That golden Italy was never really my Italy.
I was too poor, too anxious, and too much of an obvious outsider.
When I arrived in the early 2000s, Italy was losing another kind of war–an economic one. The glory years of postwar growth were long gone. There was unemployment, and stagnation. Class mobility was a mirage. The switch to the Euro brought problems. In those years, there was already plenty of talk about the failed promise of the European Union. This, following the failed promises of liberalization and reform after the Years of Lead, and the failed promises of the postwar reconstruction–it was talk piled onto lots of old talk, old complaints over the failures of previous Italian states. And it seemed that there was not one single Italy, but hundreds of them, thousands even. With each new town, I learned a new language.
When I first started going to Italy, I was training to be an art historian. This provided me with an easy out whenever someone asked me why I’d come to Italy. Having an easily legible answer was helpful. It disarmed my interlocutors. Because I was Asian, my ethnic identity became a frequent topic of conversation.
Those were the years before Chinese mass tourism really took off. Tourists were “Japanese.” Workers were “Chinese.” By the early 2000s, Italian factories were employing large numbers of Chinese laborers, and there were Chinatowns in most major Italian cities. Prato is the city most commonly associated–at least in the Anglophone media–with this phenomenon, though since the coronavirus crisis, Chinese workers have been leaving Prato and other Italian cities, a reverse migration as China’s economy rises and the Italian economy sinks deeper into recession.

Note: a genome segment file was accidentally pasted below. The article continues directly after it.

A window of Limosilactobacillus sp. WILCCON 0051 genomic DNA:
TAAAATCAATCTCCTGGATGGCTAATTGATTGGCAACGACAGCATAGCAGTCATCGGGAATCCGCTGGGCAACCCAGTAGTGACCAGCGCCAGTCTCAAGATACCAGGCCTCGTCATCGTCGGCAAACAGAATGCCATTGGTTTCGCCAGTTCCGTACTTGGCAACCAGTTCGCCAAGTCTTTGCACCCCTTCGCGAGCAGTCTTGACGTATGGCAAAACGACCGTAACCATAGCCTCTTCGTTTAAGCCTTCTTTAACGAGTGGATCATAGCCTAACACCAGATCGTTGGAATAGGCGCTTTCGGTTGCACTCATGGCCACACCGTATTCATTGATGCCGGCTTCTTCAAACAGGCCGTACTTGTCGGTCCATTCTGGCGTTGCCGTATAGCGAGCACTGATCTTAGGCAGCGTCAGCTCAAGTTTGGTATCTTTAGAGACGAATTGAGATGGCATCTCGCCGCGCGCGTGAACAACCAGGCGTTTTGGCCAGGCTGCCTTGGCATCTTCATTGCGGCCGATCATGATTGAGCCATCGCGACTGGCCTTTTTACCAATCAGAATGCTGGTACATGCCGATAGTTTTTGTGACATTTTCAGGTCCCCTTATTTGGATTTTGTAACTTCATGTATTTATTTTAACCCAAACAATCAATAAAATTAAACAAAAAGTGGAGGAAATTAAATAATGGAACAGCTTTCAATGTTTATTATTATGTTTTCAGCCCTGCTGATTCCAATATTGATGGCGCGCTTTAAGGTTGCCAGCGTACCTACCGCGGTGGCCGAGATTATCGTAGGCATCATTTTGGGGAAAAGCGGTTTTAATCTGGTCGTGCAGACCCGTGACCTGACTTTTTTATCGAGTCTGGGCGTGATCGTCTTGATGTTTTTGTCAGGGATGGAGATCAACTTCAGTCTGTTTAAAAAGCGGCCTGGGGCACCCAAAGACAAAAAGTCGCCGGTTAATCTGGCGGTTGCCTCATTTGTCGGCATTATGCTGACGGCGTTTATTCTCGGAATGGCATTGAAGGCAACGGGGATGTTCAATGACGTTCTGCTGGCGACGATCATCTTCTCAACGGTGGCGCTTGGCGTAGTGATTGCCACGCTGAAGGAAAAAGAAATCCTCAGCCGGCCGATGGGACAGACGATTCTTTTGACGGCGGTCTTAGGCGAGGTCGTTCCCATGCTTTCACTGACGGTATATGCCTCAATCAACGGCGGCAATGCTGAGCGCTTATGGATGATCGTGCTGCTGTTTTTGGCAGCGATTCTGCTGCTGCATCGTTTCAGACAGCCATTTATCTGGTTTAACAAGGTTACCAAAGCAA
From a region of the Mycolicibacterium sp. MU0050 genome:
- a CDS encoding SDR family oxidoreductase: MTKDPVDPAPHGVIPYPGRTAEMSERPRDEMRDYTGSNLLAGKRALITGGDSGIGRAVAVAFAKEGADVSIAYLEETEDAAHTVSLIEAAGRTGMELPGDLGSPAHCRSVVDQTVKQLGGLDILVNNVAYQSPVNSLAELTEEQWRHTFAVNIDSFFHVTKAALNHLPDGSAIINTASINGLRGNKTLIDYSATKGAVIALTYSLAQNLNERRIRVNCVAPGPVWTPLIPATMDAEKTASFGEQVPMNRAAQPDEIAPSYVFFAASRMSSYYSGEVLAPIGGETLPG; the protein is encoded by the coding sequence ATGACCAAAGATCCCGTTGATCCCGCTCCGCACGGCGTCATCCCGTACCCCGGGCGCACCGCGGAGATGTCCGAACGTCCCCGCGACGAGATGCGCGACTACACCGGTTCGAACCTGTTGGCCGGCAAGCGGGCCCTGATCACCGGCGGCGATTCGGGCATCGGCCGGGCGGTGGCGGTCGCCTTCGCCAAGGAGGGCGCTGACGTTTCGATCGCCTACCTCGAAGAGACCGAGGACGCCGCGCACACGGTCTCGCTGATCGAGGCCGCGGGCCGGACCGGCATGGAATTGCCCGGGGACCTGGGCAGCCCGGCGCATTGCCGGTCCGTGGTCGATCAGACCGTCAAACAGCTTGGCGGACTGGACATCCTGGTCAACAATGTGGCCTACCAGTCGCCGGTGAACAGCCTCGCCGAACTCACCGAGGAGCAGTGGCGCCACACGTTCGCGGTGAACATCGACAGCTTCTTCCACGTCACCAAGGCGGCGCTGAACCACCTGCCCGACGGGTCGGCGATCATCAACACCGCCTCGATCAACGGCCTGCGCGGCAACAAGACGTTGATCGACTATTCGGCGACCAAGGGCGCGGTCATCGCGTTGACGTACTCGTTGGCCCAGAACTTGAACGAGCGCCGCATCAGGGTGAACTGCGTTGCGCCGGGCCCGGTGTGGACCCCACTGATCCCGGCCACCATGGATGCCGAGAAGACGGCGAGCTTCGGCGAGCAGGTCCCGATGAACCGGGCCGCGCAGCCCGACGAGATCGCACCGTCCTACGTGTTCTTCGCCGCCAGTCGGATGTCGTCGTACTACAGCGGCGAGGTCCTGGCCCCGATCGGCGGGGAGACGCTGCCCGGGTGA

But I occupied a grey area, I was neither really a tourist, nor was I a worker. I amused my Italian acquaintances because I already knew two useful languages–English and Chinese–but instead of putting those to good use, here I was in Italy, learning a useless language (“Where can you use Italian, except in Italy?”) and looking to the past when I should be looking to the future. Those my age often seemed worn down by the economic stagnation and high unemployment. What were their prospects? They envied my possibility of a larger future. As for themselves? Without wealth or connections, they lived in the eternal present.
Both Antonioni’s Red Desert and Sapienza’s Meeting in Positano take place largely during the years of “il Boom,” the postwar years of economic expansion. Between 1950 and 1962, the Italian GDP doubled. Red Desert is filmed literally on top of the industrial apparatus that helped facilitate this boom. In Meeting in Positano, Positano’s transformation into a major tourist destination serves as an allegory for the opportunities–and the costs of–living for the future, and of chasing after modernization and prosperity. In a passage that foreshadows the fate of the beautiful princess, Erica, Giacomino (whose own livelihood and prosperity, as patissier and cafe owner, depends on the fortunes of Positano’s tourist economy) speaks of “the money god that the Americans have foisted on the world, of Ezra Pound whom he met, and of how his own Positano will be destroyed by the wide road that local merchants have decided to open at their own expense, cutting through the mountains.” (11-12) Giacomino describes the road, constructed in the 1920s, as a “wound” that has yet to heal: